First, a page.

I am excited and grateful for every blip on my sleepy little graph. I hope every person who takes a chance on my two cranky jerkface characters has a good time, whether they found the book 2 days or 250 days after it was released.

I’m not in any hurry. The books will be there. The journey starts over and over. That’s one thing I love about books.

Elsewise: Books. And more books.

Lately I’ve been finishing the second (and a half?) draft of another project, which will be on another pen name if it’s ever released. I’m a vat of contradictions and waffling when it comes to that project, even more so than usual, so it’s taking forever.

I’ve also gotten some progress on a quilt that I’ve been poking at intermittently for the last, oh, 18 years — lest you think my glacial working speed is limited to writing! Ha. I think it’s technically a quadruple Irish chain. It’s made of a boatload of nine-patches and a smaller boatload of mostly-solid blocks. It’s all nine-patches from here on out, which means lots of strips and tiny squares.

I have also read the first writing-advice book that has made me excited about writing instead of alienated and hopeless! Which means that it’s probably a bad fit for most actual writers, but if you care about stories/writing/art as well as money and have a lot of tug-of-war between the two, try it out. I’m not even a writer — in the indie publishing world, you don’t count as a writer if you have an income stream that is not self-employment or support from a spouse, and I have one of those — but I found it helpful anyway.

I’ll do a proper write-up of this month’s books at the end of the month, as always, but I’m still in a gleeful cloud of “somebody out there thinks it’s OK to care about things!!” and have to gush.

Friday Playlist: Reason Left to Create

Repetition or not, I gotta go with this song this week. No more Go! Team for a while, I pinky-swear.

So far, my personal favorite on the new album is the closer, “Reason Left to Destroy,” but this one is pretty representative, and fits into this playlist thread better. (RLTD is a bit mopey for a Go! Team song, which is like saying “it’s slightly darker bright yellow.”) The Go! Team is in its Marching Band Meets Sesame Street mode through most of album, and the title track has a jangly, sparkly, weekend afternoon sound. As usual, the vocals are buried so far into the background that they’re hard to make out, so don’t worry about the lyrics so much.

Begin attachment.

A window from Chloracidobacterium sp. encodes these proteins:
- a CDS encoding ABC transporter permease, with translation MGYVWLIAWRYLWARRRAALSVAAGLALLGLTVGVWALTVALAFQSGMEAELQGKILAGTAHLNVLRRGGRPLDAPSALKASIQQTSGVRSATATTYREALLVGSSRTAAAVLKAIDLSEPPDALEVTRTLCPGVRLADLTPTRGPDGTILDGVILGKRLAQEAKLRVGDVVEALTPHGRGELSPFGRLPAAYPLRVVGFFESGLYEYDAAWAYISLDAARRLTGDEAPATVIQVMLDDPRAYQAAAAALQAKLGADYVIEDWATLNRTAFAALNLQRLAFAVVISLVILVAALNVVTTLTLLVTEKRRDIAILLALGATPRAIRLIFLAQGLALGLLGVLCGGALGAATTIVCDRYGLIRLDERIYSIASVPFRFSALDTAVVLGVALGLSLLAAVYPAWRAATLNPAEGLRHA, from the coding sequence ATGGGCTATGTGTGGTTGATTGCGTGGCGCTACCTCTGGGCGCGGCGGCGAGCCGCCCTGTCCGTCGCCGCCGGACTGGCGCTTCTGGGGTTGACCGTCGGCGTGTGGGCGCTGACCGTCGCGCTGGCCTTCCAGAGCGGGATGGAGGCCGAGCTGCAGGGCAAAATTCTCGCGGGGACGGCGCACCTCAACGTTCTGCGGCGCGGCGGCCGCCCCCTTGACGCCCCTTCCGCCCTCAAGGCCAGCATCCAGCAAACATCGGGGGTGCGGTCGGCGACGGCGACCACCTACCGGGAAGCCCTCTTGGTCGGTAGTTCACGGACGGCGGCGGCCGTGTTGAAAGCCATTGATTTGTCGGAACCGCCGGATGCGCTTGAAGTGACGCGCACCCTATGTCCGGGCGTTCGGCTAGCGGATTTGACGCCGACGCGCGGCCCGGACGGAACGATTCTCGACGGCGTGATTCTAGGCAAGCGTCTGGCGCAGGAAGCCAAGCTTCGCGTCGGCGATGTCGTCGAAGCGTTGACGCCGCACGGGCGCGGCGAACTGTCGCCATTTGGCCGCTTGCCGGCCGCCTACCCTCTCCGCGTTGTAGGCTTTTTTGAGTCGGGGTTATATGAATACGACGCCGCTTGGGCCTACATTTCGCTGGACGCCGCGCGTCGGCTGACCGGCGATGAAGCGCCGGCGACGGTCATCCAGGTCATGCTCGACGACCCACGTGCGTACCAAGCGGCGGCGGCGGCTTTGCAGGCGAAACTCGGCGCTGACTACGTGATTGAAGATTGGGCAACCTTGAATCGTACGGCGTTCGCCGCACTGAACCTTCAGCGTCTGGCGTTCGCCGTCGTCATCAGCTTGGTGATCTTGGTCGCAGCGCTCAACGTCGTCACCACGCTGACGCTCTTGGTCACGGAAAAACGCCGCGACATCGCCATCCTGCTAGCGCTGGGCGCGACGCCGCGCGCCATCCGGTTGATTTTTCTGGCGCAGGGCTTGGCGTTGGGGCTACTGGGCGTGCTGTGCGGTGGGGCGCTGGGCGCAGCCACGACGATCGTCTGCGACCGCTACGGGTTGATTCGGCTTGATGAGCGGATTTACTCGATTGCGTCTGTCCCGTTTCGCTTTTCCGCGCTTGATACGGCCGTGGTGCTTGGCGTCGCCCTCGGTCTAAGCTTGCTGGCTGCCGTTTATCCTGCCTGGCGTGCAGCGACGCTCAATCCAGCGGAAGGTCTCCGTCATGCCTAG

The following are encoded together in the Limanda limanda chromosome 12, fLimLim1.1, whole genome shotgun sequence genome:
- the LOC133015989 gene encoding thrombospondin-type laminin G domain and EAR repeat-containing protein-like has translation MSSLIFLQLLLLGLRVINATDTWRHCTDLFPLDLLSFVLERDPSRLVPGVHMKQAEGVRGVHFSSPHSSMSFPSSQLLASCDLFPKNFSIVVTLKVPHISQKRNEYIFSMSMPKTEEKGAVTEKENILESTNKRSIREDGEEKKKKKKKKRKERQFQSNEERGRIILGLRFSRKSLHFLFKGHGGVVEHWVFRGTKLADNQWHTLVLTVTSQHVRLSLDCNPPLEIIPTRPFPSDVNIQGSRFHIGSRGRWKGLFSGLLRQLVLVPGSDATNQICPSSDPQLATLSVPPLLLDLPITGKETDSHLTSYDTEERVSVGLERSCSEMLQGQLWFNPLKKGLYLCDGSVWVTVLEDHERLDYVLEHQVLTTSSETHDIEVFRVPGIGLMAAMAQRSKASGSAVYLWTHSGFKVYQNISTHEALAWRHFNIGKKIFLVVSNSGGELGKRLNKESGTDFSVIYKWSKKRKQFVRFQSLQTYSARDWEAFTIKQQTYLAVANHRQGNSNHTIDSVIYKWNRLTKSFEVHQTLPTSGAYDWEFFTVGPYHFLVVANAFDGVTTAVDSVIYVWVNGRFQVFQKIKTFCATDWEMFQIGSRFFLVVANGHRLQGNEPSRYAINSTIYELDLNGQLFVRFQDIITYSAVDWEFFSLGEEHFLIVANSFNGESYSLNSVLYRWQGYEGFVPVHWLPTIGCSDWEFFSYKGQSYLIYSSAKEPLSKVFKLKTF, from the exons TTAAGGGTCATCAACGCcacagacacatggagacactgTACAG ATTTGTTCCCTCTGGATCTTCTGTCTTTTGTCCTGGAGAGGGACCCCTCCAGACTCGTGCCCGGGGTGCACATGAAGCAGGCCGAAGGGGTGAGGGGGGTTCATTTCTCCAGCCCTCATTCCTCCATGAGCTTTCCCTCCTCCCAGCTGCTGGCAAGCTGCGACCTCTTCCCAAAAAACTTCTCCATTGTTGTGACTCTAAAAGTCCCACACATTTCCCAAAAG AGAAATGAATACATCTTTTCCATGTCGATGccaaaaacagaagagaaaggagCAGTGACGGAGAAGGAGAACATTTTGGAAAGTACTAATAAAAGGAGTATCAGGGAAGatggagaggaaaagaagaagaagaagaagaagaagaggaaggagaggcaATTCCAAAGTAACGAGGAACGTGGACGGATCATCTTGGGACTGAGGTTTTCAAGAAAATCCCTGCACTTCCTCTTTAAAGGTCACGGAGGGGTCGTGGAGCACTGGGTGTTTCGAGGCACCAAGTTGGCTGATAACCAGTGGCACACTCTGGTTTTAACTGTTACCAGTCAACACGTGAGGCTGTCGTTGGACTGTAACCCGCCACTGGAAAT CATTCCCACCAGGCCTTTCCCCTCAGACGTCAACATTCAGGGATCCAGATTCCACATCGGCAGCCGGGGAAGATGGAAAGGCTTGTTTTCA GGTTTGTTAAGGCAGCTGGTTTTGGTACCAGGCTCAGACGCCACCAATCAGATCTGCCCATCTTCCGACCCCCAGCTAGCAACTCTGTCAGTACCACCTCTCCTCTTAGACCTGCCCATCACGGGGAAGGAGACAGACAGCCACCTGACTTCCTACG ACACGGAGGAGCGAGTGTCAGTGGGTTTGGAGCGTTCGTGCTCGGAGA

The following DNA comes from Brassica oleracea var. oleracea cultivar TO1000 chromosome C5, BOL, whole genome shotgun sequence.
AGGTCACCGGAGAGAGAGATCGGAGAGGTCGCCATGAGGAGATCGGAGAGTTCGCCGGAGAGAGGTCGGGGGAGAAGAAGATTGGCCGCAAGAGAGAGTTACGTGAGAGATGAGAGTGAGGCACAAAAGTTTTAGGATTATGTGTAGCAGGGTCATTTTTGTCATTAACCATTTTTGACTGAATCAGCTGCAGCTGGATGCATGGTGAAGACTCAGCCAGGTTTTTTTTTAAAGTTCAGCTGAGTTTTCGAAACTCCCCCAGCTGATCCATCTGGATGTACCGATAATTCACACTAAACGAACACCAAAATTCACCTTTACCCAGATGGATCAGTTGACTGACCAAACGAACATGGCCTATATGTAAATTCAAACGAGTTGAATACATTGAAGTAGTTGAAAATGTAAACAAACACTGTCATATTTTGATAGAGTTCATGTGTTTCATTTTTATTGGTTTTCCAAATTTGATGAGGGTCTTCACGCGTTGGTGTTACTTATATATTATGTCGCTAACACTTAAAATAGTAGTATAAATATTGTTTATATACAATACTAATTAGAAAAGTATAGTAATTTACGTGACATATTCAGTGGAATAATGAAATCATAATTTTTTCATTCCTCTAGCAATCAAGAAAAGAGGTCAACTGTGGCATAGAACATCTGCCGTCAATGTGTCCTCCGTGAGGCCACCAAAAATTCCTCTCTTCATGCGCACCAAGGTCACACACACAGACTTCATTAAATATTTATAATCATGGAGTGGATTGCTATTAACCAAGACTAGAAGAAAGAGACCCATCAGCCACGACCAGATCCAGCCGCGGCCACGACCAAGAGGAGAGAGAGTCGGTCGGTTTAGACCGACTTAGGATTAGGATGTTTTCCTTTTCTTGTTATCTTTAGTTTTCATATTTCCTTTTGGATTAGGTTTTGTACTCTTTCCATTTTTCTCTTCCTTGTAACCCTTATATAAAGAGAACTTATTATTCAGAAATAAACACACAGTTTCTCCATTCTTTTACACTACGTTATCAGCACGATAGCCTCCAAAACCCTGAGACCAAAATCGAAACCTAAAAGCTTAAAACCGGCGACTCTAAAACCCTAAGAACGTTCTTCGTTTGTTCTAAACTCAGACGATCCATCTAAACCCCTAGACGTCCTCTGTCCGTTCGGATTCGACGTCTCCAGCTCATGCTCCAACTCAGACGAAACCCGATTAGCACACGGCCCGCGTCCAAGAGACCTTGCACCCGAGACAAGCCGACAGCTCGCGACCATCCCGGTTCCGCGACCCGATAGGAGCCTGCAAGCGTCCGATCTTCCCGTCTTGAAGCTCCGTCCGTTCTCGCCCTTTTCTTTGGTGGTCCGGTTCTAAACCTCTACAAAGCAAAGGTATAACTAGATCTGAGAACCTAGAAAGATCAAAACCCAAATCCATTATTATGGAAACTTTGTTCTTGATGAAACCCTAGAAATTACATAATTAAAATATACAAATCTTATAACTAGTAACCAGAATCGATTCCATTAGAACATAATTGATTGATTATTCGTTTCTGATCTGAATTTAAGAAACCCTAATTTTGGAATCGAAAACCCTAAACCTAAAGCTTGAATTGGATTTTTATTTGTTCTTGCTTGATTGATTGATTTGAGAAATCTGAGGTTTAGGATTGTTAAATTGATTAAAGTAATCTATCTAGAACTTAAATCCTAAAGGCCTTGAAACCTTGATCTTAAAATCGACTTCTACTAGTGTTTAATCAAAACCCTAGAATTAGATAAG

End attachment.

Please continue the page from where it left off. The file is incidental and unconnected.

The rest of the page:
There’s the hopeful song for today.

If my posts seem like a lost soul tacking desperately in one direction after another, that’s probably because that isn’t far from the truth. Life imitates art in that regard, in that the course of the series is now caught in a question of What You’re Supposed to Do vs. What You Want to Do.

What You’re Supposed to Do: Write a funnel book that will be cheap-or-free, appeal to a wide audience, and rope as many people as possible into the series, like a gateway drug. Ever wonder why there are so many perfectly cromulent free books on Amazon? It’s a universal marketing tactic, and it’s quite successful. (You’re supposed to write this first, but Agna and Keifon ran off with my motivation, so their book got done first.)

What I Want to Do: Follow the characters into the next phase of their lives, and play out a bunch of plot threads teased in the first book. (Yanweian politics and charming rabble-rousing ex-boyfriends, the tension between regions/cities in Kavera, the new hospital in Wildern and its effects on the growing frontier town, the fate of the Despana Agency after 200 years in Agna’s direct line of ancestry…)

I’m not demanding that the world want the same things I want, or buy it in droves, or even care. For my own stress levels, I’m going to stop trying to square this circle and just write some more circles.

I care about the backstories of these characters. There are pieces of the Academy years that I want to get into. But maybe not now, and maybe not as an introductory novel. Right now I’m thinking that Agna’s backstory can form a second-narrator thread in another book (backing up Rone or Esirel), or it can be bonus material, like the lore documents that I eventually plan to use that way.

THR2 now has the dorky working title Healer Town. And that sounds like a children’s TV series, so a proper title is TBD. It and the second-pen-name rewrites are the priority this summer.

Priority Smackdown Rumblemania

Today’s soundtrack: “Gimme Sympathy” by Metric, which is not about sympathy. (Or, why exactly would you wanna be the Beatles or the Rolling Stones, and what does that tell you?)

Two unrelated moments have led me kicking and screaming to examine my priorities, and to realize that examining one’s priorities is an important task. No matter what common knowledge or assumptions may tell you, there are ten million paths to every location, and ten million reasons to start traveling.

Continue reading Priority Smackdown Rumblemania